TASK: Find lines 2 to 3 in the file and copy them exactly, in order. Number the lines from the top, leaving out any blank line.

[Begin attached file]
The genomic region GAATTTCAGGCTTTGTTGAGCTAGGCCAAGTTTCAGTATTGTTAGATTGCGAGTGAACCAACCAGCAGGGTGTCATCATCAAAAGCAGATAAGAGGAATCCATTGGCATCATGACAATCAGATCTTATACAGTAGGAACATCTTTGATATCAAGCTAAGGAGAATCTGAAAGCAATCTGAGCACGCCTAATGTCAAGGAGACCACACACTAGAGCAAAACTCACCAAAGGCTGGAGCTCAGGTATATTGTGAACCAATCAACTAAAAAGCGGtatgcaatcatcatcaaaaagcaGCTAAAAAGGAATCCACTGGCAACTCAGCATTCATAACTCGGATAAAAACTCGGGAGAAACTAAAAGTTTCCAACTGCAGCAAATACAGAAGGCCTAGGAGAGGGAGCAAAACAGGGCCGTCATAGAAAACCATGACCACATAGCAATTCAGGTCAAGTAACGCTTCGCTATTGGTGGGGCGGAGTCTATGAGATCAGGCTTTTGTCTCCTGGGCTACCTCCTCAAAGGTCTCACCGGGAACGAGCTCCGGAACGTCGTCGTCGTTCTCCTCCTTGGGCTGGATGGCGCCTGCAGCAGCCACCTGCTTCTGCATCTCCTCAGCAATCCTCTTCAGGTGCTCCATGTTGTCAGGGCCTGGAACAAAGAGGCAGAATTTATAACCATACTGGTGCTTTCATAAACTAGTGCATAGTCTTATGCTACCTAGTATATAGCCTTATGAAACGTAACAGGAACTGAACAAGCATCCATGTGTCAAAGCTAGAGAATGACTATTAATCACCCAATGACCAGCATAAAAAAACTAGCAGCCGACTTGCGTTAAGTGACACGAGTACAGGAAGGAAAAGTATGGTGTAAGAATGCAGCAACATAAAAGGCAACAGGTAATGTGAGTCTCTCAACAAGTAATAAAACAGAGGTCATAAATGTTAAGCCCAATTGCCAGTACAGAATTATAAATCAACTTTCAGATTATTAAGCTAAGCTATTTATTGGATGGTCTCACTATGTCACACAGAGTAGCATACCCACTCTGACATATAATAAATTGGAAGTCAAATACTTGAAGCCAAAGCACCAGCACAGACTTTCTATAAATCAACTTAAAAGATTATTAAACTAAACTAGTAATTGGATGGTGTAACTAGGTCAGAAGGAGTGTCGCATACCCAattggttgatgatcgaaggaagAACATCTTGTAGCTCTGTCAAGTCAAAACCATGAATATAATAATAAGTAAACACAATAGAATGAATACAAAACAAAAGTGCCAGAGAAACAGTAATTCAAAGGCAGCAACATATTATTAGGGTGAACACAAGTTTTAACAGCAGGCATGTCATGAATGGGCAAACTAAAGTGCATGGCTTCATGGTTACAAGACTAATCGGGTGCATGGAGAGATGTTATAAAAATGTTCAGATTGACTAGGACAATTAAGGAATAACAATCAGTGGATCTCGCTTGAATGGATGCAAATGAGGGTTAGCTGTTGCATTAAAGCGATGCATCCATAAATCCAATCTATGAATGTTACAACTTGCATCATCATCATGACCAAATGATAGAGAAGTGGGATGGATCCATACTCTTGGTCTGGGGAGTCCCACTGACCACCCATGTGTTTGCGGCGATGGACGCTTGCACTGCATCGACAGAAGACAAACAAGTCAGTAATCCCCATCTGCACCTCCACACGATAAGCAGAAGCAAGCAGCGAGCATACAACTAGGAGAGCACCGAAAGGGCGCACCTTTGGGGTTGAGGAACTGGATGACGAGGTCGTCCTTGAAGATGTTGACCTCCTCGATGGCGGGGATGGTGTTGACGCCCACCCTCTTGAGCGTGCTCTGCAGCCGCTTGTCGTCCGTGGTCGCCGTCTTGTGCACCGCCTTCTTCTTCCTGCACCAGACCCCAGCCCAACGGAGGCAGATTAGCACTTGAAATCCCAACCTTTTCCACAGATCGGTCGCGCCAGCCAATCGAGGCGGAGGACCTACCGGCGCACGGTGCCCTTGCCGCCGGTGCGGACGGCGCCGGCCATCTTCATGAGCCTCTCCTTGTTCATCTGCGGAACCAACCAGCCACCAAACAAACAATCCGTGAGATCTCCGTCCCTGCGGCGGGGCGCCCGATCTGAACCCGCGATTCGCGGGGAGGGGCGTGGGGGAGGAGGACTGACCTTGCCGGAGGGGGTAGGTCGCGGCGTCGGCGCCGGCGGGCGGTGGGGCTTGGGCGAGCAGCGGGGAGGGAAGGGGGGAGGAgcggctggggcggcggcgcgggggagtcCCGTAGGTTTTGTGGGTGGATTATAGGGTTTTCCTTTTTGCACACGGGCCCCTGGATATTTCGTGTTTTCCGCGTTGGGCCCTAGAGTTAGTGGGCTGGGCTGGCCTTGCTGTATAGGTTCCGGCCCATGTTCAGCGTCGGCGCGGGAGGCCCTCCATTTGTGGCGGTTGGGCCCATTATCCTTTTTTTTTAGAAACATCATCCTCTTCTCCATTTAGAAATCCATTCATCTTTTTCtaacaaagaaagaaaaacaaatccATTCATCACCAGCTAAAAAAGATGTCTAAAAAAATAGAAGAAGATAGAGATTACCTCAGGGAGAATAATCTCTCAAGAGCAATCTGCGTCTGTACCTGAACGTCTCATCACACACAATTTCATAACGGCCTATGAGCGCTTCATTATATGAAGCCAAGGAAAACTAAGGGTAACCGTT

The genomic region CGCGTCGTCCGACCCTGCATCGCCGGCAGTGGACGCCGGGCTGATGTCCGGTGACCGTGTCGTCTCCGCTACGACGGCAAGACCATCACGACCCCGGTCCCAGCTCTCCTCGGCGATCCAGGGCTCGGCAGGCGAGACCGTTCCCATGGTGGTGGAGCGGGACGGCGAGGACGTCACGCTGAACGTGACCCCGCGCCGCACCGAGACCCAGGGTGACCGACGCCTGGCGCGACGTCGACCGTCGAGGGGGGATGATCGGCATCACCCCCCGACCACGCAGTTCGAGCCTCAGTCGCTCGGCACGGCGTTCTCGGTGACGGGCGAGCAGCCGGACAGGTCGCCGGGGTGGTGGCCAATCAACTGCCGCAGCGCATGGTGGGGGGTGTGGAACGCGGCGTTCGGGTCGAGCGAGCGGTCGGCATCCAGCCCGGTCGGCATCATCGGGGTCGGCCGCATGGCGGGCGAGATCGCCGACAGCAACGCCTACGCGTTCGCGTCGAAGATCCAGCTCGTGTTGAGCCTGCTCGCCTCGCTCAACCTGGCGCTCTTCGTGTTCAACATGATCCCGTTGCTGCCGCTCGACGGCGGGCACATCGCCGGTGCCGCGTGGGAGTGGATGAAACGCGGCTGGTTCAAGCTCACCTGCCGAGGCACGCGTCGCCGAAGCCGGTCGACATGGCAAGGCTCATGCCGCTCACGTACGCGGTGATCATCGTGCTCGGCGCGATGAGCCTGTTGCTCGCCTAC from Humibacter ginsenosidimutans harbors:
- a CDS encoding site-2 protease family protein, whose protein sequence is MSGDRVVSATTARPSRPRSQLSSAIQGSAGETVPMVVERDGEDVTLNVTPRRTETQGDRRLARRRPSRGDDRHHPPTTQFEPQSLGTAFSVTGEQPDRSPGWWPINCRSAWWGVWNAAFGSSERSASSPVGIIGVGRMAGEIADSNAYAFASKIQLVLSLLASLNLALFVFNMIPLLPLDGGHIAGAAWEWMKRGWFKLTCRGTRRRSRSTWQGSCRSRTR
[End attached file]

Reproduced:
The genomic region CGCGTCGTCCGACCCTGCATCGCCGGCAGTGGACGCCGGGCTGATGTCCGGTGACCGTGTCGTCTCCGCTACGACGGCAAGACCATCACGACCCCGGTCCCAGCTCTCCTCGGCGATCCAGGGCTCGGCAGGCGAGACCGTTCCCATGGTGGTGGAGCGGGACGGCGAGGACGTCACGCTGAACGTGACCCCGCGCCGCACCGAGACCCAGGGTGACCGACGCCTGGCGCGACGTCGACCGTCGAGGGGGGATGATCGGCATCACCCCCCGACCACGCAGTTCGAGCCTCAGTCGCTCGGCACGGCGTTCTCGGTGACGGGCGAGCAGCCGGACAGGTCGCCGGGGTGGTGGCCAATCAACTGCCGCAGCGCATGGTGGGGGGTGTGGAACGCGGCGTTCGGGTCGAGCGAGCGGTCGGCATCCAGCCCGGTCGGCATCATCGGGGTCGGCCGCATGGCGGGCGAGATCGCCGACAGCAACGCCTACGCGTTCGCGTCGAAGATCCAGCTCGTGTTGAGCCTGCTCGCCTCGCTCAACCTGGCGCTCTTCGTGTTCAACATGATCCCGTTGCTGCCGCTCGACGGCGGGCACATCGCCGGTGCCGCGTGGGAGTGGATGAAACGCGGCTGGTTCAAGCTCACCTGCCGAGGCACGCGTCGCCGAAGCCGGTCGACATGGCAAGGCTCATGCCGCTCACGTACGCGGTGATCATCGTGCTCGGCGCGATGAGCCTGTTGCTCGCCTAC from Humibacter ginsenosidimutans harbors:
- a CDS encoding site-2 protease family protein, whose protein sequence is MSGDRVVSATTARPSRPRSQLSSAIQGSAGETVPMVVERDGEDVTLNVTPRRTETQGDRRLARRRPSRGDDRHHPPTTQFEPQSLGTAFSVTGEQPDRSPGWWPINCRSAWWGVWNAAFGSSERSASSPVGIIGVGRMAGEIADSNAYAFASKIQLVLSLLASLNLALFVFNMIPLLPLDGGHIAGAAWEWMKRGWFKLTCRGTRRRSRSTWQGSCRSRTR